YOUNG British woman has become mum to a staggering 14 Tanzanian children she met after volunteering in an orphanage on her gap year.
Letty McMaster, 26, was just 18 years old when a month-long trip volunteering at an orphanage in Africa changed her life forever.
She ended up staying for three years to support the children she had met, and when the orphanage shut down, Letty took in nine youngsters who would have been left homeless.
Seven years on, she lives with the children after becoming legal guardian to them ALL - as well as five more kids she met on the streets or at a safe house she runs.
Letty, from Tunbridge Wells, Kent, said: "These children are my whole life, I raise them all on my own and they keep me going through the long hours of juggling everything.
"I'd always had in mind that I wanted to help street children so my family and friends weren't surprised but I never expected to end up doing all this.
"I am the parental figure in the house - some of the little boys who never had a parent view me as their mum but most see me more as a big sister as I'm not that much older than some of them.
"I'm just like any mum raising teenagers - I made a commitment to them and I just feel so blessed to have two families!"
Letty had just completed her A-levels in 2013 when she flew to Tanzania with the plan of volunteering at an orphanage for a month before returning home for university.
But she said she soon realized the children were being physically and mentally abused, claiming staff only fed the kids once a day and pocketed the cash donated for schooling by tourists.
Letty said: "I chose to fly to Tanzania after seeing figures that showed hundreds of thousands of children living on the streets.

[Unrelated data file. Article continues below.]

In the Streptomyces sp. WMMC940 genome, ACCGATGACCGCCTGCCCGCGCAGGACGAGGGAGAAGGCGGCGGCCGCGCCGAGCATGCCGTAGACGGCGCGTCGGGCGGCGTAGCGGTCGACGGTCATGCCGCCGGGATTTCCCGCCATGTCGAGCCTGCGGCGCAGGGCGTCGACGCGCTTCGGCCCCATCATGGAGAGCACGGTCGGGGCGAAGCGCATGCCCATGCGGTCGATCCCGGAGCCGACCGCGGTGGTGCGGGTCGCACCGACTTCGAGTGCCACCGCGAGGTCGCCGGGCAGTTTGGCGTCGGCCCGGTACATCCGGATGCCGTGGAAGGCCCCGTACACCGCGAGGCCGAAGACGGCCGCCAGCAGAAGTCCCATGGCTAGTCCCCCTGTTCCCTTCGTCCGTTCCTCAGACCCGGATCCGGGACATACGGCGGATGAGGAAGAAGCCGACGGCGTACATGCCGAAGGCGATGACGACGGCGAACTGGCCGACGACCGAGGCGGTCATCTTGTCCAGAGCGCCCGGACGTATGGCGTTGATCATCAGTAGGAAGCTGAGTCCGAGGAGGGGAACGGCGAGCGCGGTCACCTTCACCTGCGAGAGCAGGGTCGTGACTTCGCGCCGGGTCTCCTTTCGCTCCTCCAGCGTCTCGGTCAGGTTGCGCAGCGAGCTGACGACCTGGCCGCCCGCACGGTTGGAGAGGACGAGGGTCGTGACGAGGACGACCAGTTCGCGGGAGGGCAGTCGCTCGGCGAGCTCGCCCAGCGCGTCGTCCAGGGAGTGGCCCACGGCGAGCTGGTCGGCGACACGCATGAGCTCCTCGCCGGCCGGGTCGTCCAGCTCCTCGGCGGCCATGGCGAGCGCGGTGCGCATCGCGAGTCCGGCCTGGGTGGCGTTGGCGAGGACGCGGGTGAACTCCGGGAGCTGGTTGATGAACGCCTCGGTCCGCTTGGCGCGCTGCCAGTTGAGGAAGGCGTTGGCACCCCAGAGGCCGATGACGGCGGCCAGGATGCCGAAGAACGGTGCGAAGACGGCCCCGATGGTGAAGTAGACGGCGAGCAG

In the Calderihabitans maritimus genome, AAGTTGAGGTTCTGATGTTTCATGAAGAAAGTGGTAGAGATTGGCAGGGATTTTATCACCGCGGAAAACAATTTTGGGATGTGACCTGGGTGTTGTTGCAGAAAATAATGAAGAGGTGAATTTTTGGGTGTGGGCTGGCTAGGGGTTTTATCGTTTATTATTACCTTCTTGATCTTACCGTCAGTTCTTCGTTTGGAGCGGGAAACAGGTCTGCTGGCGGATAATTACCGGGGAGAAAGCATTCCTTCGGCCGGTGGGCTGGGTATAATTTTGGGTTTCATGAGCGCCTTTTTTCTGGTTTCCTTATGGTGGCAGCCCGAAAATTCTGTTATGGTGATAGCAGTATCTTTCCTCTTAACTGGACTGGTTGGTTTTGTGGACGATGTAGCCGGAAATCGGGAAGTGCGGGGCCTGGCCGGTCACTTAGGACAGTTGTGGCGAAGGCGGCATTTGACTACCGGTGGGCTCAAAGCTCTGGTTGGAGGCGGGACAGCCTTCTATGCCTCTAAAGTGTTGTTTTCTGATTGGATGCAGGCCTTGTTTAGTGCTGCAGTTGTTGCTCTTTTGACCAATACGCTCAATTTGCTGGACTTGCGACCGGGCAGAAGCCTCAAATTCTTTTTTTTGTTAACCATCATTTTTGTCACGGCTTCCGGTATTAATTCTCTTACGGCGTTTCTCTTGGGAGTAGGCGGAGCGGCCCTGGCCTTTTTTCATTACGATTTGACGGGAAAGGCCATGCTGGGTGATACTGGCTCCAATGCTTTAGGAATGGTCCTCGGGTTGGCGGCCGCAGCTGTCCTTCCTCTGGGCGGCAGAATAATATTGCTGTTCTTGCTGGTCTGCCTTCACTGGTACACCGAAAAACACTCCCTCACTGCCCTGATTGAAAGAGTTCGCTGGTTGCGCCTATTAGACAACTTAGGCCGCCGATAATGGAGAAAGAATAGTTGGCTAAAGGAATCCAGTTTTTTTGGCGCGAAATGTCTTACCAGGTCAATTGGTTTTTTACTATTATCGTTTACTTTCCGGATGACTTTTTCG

"Voluntourism and white saviourism at this orphanage is why I've done all this.
"I saw the awfully damaging impact it was having on the children and how it was fueling an ongoing cycle of abuse.
"Many orphanages are like this - it's all just a money making scheme and an exploitation of the children.
"The kids still don't understand it and I'm sure the Westerners had no idea - they thought they were helping but were actually causing so much damage.
"The abuse the children were going through in the orphanage was horrendous and I saw the impact that it had on the kids and knew immediately something had to change.
"I couldn't leave them in that situation so my new goal was to get them a family home."
When the orphanage was closed by the council in 2016, Letty fought for the right to open her own home, in Iringa, for the nine children left homeless.
She founded Street Children Iringa as a UK registered charity and has taken another five children into her home after meeting them on the streets and through the safe house that she runs.
None of the children were attending school and lived in between the streets and the orphanage when she first met them but their lives have changed immensely since moving into Letty's home.
One of her boys, Eliah, was found on the streets in the middle of winter wearing just a t-shirt after his mum passed away.
He is now in the top 20 of pupils in his year at his school.
Fred, 11, had not eaten for days when he was spotted cowering in a dump
Since moving into the family home in 2019, he's been accepted into a prestigious football academy.
After his parents died when he was just two-years-old, Iddy had spent most of his life between the streets, gangs and the orphanage where Letty first met him.
He moved into the family home in 2016 and is now a talented boxer and musician with his music being played on local radio stations.
Letty said: "Since having a place to call home, they have all excelled in education and in every aspect of their lives.
"Gosberth is one of the boys that I've looked after for the past seven years and is now studying at one of the top private schools in the country and is the number one pupil in his year.
"Eva is 19 and is chairperson of her year at university - she's doing so well and has got a volunteer internship with an international NGO.
"Obviously it takes time to settle into the house from street life and traumatic experiences and it can take a while to get them into family life, routine and leaving street behavior behind.
"Razarlo is studying to become a tour guide at the national park whilst Plshon and Iddy have recorded music that is played on local radios.
"Seeing their drive, determination and success is what makes all the balancing that I have to do worth it."